Once social media platforms realized the money they could make off social commerce, their transition into live shopping platforms was inevitable. Facebook Shops and Instagram Checkout were among the first to give businesses live shopping options.

FB and IG live shopping examples

Image from Coywolf of FB and IG live shopping.

In turn, other livestream shopping platforms began to pop up, borrowing social and interactive elements like live reaction emojis and commenting.

Now, modern live shopping combines the convenience of ecommerce, the social aspect of social apps, and the real-life imitation of shopping networks.

And while pre-recorded product videos are a great tool for converting users on product pages, livestreams add an interactive element to video marketing that brings buyers in.

From China to the US

Livestream shopping was a Chinese phenomenon first, but its level of success is an indicator of its potential in the US.

Take, for example, Alibaba—a Chinese-based online retailer comparable to Amazon. In 2016, Alibaba launched Taobao Live, a service that combined livestream broadcasts with ecommerce stores.

In 2020, a mere four years later, Taobao Live generated over 400 billion yuan (61.7 billion USD) in gross merchandise volume. The same year, despite China’s growing regulation of the live ecommerce sector, the platform’s daily active users increased 100%.

But live shopping in China also grew beyond Taobao:

  • Over 10 million ecommerce livestreams were hosted in the country in the first half of 2020 alone.
  • And in one 2020 survey, two-thirds of Chinese consumers admitted to purchasing products through a livestream in the past year.

China’s biggest livestreaming star is Huang Wei, known as Viya on her show. With record audiences as high as 37 million, Viya sells all kinds of products from makeup, cars and houses to furniture and toothbrushes. She gained a lot of public attention in 2020 for selling a rocket launcher for 5.6 million USD.

Of course, COVID-19 doubled Viya’s viewership.

And while livestream shopping is now making fast headway in the US, America’s biggest brands weren’t waiting for the US to catch up. Tesla, P&G and Kim Kardashian are among those to have sold products on Viya’s show.

When Kim appeared as a guest to introduce her new perfume to the Chinese market in 2019, she sold 15,000 bottles in minutes.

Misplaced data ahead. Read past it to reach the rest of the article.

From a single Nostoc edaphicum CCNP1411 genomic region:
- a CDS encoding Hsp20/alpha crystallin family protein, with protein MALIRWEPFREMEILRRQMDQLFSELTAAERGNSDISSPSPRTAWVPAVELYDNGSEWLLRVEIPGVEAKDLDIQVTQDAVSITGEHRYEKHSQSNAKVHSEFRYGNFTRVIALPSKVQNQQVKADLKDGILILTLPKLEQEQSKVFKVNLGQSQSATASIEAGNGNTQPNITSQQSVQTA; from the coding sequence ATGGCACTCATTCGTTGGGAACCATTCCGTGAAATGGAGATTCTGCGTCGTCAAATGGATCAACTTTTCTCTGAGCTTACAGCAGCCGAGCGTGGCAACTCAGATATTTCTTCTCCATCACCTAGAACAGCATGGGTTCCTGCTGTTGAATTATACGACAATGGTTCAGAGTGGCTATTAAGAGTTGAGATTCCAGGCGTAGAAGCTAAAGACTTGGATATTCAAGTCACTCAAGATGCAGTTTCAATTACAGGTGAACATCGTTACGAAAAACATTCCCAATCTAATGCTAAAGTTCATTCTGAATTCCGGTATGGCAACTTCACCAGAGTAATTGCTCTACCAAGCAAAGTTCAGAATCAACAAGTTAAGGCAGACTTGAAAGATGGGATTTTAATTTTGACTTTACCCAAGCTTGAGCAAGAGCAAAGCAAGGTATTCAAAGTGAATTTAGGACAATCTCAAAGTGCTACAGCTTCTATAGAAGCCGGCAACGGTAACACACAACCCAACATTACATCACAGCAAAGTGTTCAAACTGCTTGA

Kim Kardashian on Viya's show

Image from Alizila of Kim Kardashian on Viya’s show.

As in China, ecommerce stores based in the US will continue to experience a surge in live shopping as the trend picks up and more platforms adopt the technology.

Though a Chinese-owned company, TikTok recently joined the ranks of social platforms with live shopping and product linking capabilities available in the US.

Even now, American brands are learning to take advantage of livestreams on their turf. Both Nordstrom and The Home Depot host sessions on their websites.

Who Buys Live?

In terms of demographics, Generation Z and millennials are the largest contributors to live shopping audiences. If your online store sells to these groups, livestreaming isn’t an option.

Still, that doesn’t mean businesses targeting older audiences shouldn’t start learning as soon as possible. Live video commerce is beginning to draw in middle-aged and older consumers, and it’s not an entirely new concept for these generations to adjust to due to their familiarity with televised shopping networks.

A good practice is to keep in mind the demographics and interests of users on each platform. Facebook serves audiences that are older on average than audiences on other social platforms. Always go where your audience is.

As for the industries benefiting, fashion leads the way, but everything from fresh produce to appliances is sold on livestreams.

Popular Livestream Shopping Platforms

If you own or work for an ecommerce brand, there are a few different platforms you can use to host live commerce sessions:

The largest and simplest platforms to use are social media platforms with live commerce capabilities. Even so, shopping-specific platforms may help you target niche audiences and reach new consumers, while your website gives you the most control.

What Are the Benefits of Live Selling?

Considering the present and future state of live shopping, you may have picked up on a few natural benefits, like making sales and remaining competitive.